Many of these globally renowned titles have been on air for a decade or more, and often sit at the heart of the networks’ schedules, drawing in millions of viewers each week.
Like all things, however, familiarity can sometimes breed contempt, so it’s my job – and that of my team – to look at our shows on a daily basis to see how we can keep them fresh, relevant and exciting for audiences of all generations so that they keep on watching our shows. After all, variety is the spice of life!
The challenge of keeping classic brands fresh isn’t rocket science, but it’s surprising how easy it is to get it wrong.
Think in the first instance about why you’re doing it. If you’re changing for changing’s sake, then you’ve got it wrong. Any refresh has to have a purpose.
It may be that you want to attract a new generation of viewers, particularly if it’s a franchise – like The Price is Right or Family Feud – that has been on air for decades.
It may also be that you want to add an extra element of excitement that ups the jeopardy of a situation, which is why we introduced the Six Chair Challenge at the Boot Camp stage of The X Factor UK; or it could be that you want to find new ways for the audience to engage with the show such as we did recently by adding Google and Facebook voting for American Idol.
Another tip is to ensure you’re familiar with your content: keep on top of each format, in each market, and look at it on a regular – if not daily – basis and use the expertise of your local production teams.
FremantleMedia benefits from having a team of flying producers, who – as their name suggests – fly around the world to advise on each of our productions, guaranteeing the production values and the integrity of our brands.
They provide the local production teams with insights and learnings from successful refreshes across the world, and – just as importantly – advise local crews on ideas that didn’t work, so that they can avoid making the same mistake twice.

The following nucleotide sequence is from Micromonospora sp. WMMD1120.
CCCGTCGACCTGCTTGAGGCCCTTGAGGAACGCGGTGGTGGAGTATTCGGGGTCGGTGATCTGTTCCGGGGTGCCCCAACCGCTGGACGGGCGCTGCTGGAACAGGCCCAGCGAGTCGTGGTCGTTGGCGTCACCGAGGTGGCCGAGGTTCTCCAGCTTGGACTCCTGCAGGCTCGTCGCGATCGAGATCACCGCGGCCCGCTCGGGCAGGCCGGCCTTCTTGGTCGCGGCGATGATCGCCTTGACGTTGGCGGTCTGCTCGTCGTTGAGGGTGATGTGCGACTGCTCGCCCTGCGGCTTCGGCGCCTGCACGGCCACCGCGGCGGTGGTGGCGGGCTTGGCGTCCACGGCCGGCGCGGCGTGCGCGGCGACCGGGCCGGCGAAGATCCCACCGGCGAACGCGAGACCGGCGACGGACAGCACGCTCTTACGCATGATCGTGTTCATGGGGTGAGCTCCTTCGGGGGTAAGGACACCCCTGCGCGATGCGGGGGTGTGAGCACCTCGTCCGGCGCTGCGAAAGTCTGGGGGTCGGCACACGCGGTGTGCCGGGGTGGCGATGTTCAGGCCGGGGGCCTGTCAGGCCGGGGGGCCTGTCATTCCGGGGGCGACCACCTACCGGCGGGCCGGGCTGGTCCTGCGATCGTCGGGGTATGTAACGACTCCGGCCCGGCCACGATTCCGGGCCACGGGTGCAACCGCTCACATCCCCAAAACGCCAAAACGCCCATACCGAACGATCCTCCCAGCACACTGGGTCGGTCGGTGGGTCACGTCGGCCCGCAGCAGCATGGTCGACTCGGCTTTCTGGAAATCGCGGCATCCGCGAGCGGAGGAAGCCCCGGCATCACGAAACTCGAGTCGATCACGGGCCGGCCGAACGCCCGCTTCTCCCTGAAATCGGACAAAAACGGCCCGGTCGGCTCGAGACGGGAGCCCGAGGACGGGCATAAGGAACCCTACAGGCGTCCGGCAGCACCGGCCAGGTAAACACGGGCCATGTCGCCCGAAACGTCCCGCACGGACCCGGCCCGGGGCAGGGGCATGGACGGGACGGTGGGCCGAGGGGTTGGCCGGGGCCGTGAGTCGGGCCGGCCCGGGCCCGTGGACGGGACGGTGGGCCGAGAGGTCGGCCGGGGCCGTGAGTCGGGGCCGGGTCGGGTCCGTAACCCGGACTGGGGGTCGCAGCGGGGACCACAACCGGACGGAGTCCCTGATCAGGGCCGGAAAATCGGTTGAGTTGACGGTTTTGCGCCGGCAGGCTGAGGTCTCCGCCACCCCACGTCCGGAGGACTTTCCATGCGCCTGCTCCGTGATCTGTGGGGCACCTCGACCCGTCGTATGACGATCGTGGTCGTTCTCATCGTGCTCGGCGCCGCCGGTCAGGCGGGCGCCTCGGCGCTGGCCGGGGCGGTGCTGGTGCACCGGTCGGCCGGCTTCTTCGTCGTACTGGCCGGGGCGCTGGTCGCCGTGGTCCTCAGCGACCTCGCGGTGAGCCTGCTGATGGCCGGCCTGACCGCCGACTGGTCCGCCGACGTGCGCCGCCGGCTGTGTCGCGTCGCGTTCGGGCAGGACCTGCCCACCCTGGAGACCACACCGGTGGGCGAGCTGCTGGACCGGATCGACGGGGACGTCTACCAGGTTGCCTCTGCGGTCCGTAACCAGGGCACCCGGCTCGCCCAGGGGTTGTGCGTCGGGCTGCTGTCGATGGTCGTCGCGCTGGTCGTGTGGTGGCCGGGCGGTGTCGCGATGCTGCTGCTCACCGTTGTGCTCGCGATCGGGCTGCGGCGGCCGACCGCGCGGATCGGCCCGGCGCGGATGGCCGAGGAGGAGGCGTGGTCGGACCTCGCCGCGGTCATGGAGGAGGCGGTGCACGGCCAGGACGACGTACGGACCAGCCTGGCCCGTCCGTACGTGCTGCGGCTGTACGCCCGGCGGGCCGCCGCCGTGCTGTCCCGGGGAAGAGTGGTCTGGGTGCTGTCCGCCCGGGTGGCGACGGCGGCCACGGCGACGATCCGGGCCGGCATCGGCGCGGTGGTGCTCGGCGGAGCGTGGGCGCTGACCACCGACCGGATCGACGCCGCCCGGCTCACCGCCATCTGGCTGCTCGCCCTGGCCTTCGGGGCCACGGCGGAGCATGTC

Avoid taking a one-size-fits-all approach to a format refresh. FremantleMedia prides itself on having a string of global hits that appeal to local audiences, and its success is based on acting global but thinking local. Our hit shows work because local audiences relate to the production. Just because a change works in one market doesn’t necessarily mean that it will work in every other territory.
Take cultural differences into consideration and bear in mind that not every country has the GDP of the US or the UK.
To that end, suggested changes also need to be scalable, allowing the more developed nations to big up a change, or a smaller nation to scale it down; and make sure that ideas from a smaller market have an equal share of voice to those of the bigger ones – great ideas aren’t based on your geography.
Finally, never forget that we make shows for viewers, and it’s their voice we need to hear at the end of the day. Companies with the function should listen to their audience research team, and use the insights they offer on audience feedback.
These teams are invaluable for any production team looking at changing up a show. But as valued as they are, there really is no substitute for listening to the audience directly.
Travel, go see your shows being made, sit in an audience where possible and listen to the commentary afterwards. Get viewers to tell you what they love about the show or what’s not working for them.
As for how often you need to refresh a show and at what point in the show’s cycle, there is simply no set answer; you do it as and when it is needed.
The more you are familiar with a show in a market, the more on top of it you’ll be. And my final piece of advice: don’t change the format so dramatically that it looks nothing like the show that viewers fell in love with in the first place.
Diana Buddingh is director, global entertainment production, FremantleMedia
Comcast preps all-cash bid for 21st Century Fox https://t.co/36YkiS0Pqe
23 May 2018 @ 14:39:34 UTC